As evidence of the alleged lack of an intelligible principle, AIIS points to the fact that the President is not required consider, for example, the source of products (i.e., whether the products are imported from close allies), the specifications and use of the products as they relate to national security concerns (i.e., the fact that some steel imports are used to manufacture weapons or other products that aid national security), or the possible negative economic ramifications of protectionism on national security grounds (i.e., economic retaliation).  In addition, Section 232 does not contain any provision for judicial review of the President’s determination.

The government has not yet filed a response to the Complaint and whether the Court will entertain these constitutional challenges remains to be seen.  Nevertheless, as protectionist policies and threats of trade wars continue to mount, all industries must continually evaluate not only the effect of changes in relevant tariffs, but consider whether novel challenges such as those raised by AIIS may be necessary to protect the rights of industry members.

On Tuesday, May 29, 2018, the U.S. Court of International Trade (CIT) ruled that the anti-dumping and countervailing duties for steel nails from Vietnam do not apply to zinc wall anchors.

In August 2016, OMG Inc. asked the Department of Commerce to determine whether wall anchors were within the scope of the anti-dumping and countervailing duties imposed on steel nails imported from Vietnam. The Department of Commerce determined that zinc wall anchors from Vietnam that were imported by OMG Inc. fit unambiguously within the scope of the anti-dumping and countervailing duty orders.

The CIT considered the common meaning of the term “nail” by consulting dictionary meanings and trade usage, and it reversed the previous scope ruling from the Department of Commerce. The CIT determined that because OMG’s zinc anchor is a unitary article of commerce, the entire product must be considered as a whole, and the entire item did not fit within the definition of a nail. Based on trade usage, the pin (a component) is considered a nail, but the unitary article of commerce is considered an anchor, not a nail.

The CIT remanded the case to the Department of Commerce for further consideration consistent with the CIT’s opinion.

The case is OMG Inc. v. United States, case number 1:17-cv-00036-GSK, in the U.S. Court of International Trade. You can read the full opinion here.

In a May 22, 2018 Opinion and Order, the U.S. Court of International Trade (“CIT) upheld the U.S. Department of Commerce’s (“Commerce”) use of a Thai nail producer, rather than a Dubai producer, as a surrogate for the calculation of anti-dumping duties to be assessed on two nail producers from the United Arab Eremites (“UAE”).  As a result, the nails will be assessed an 0.87% duty rate, not the 7.8% rate that the nails had been preliminary assigned.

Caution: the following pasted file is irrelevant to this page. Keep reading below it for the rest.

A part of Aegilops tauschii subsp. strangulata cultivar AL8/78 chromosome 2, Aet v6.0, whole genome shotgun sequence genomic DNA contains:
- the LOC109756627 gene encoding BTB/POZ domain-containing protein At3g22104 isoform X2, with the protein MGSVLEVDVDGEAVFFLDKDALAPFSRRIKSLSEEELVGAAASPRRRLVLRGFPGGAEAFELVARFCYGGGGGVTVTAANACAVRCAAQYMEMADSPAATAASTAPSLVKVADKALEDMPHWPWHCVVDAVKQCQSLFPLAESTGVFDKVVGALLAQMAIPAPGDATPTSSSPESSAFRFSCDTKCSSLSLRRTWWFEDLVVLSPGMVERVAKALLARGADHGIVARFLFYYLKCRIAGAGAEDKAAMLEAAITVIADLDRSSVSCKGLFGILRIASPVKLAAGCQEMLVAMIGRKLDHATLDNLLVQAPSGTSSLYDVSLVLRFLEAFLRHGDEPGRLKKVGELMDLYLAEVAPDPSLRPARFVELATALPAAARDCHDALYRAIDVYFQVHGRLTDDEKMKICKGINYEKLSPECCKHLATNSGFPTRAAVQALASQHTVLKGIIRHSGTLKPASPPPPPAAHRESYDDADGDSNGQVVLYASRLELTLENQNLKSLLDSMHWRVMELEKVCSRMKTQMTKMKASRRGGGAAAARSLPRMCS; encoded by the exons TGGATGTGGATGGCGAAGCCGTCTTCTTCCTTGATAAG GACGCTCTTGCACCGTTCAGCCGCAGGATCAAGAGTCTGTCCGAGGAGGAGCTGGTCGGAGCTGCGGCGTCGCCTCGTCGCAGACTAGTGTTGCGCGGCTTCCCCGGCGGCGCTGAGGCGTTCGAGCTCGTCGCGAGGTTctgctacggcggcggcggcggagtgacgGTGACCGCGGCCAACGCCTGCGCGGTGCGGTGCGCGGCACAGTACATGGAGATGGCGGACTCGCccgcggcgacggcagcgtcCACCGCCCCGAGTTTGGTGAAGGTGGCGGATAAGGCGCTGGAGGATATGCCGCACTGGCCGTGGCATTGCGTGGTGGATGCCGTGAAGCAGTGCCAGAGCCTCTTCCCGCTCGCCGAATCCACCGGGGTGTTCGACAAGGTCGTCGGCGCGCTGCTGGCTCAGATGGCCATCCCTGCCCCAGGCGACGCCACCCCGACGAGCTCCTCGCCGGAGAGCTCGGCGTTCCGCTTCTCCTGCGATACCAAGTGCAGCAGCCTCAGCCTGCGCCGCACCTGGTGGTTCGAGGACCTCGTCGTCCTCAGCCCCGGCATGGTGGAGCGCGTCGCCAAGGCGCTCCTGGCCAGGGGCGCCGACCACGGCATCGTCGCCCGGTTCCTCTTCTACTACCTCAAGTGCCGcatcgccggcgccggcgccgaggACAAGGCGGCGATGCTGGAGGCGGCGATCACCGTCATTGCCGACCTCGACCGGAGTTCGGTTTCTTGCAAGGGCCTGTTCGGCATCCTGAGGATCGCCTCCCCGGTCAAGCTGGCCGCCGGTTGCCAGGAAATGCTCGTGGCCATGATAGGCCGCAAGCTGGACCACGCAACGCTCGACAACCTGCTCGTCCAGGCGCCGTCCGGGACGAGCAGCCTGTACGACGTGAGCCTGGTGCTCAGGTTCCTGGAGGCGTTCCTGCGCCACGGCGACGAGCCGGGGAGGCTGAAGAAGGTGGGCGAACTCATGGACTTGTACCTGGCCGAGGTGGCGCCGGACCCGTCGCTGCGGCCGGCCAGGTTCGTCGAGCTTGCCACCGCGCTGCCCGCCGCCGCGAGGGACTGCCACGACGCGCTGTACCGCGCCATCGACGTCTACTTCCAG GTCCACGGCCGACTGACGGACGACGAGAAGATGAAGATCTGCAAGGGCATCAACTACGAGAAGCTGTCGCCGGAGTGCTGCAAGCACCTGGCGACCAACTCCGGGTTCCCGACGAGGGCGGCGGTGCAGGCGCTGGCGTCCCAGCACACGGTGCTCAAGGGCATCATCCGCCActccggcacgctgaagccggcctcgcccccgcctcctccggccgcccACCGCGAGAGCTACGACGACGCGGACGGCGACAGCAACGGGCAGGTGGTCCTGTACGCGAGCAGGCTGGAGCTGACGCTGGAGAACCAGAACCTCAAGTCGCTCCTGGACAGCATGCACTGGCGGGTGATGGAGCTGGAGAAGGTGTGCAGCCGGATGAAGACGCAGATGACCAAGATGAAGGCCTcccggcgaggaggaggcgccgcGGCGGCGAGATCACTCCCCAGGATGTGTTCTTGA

In determining the appropriate anti-dumping duty to be assessed, Commerce had considered using, among others, the financial statements of Overseas International Steel Industry LLC (“OISI”), a Dubai-based subsidiary of one of the UAE nail producers at issue.  Commerce determined, however, that the subsidiary acted as “toll processor,” meaning that it was a service provider that used subcontractors to convert raw materials to finished products, but did not actually produce nails itself.  Accordingly, because OISI was not a producer, Commerce found that its financial records lacked some significant line items, including for material costs and inventory.  Therefore, Commerce determined that the financial records of a Thai nail producer, L.S. Industry Co. Ltd. (“LSI”), were a more fitting basis for its calculation of a constructed value profit on which the anti-dumping duties were based. As a result of using LSI’s financial statements, the anti-dumping duty calculation fell from the 7.8% rate contained in Commerce’s preliminary determination to 0.87%.

Before the CIT, a domestic nail producer argued that Commerce had erred in its determination that OISI was not the proper analog because OISI uses the same raw materials and production process as the UAE producer and that the financial statements sufficiently reflect all necessary information, such as material costs and inventory.

The CIT determined that, even if the domestic producer’s arguments were true, there was still not a sufficient basis to overcome “the presumption of administrative regularity” that insulates Commerce’s decision making.  The CIT found that Commerce had concluded that OISI was a toll producer and, therefore, did not consider its financial statements.  Instead, Commerce determined that LSI’s was the best surrogate and based its well-supported analysis on LSI’s financials.  Ultimately, the CIT found that there was no clear error demonstrated in the record which would warrant the Court’s substitution of its judgment for that of Commerce.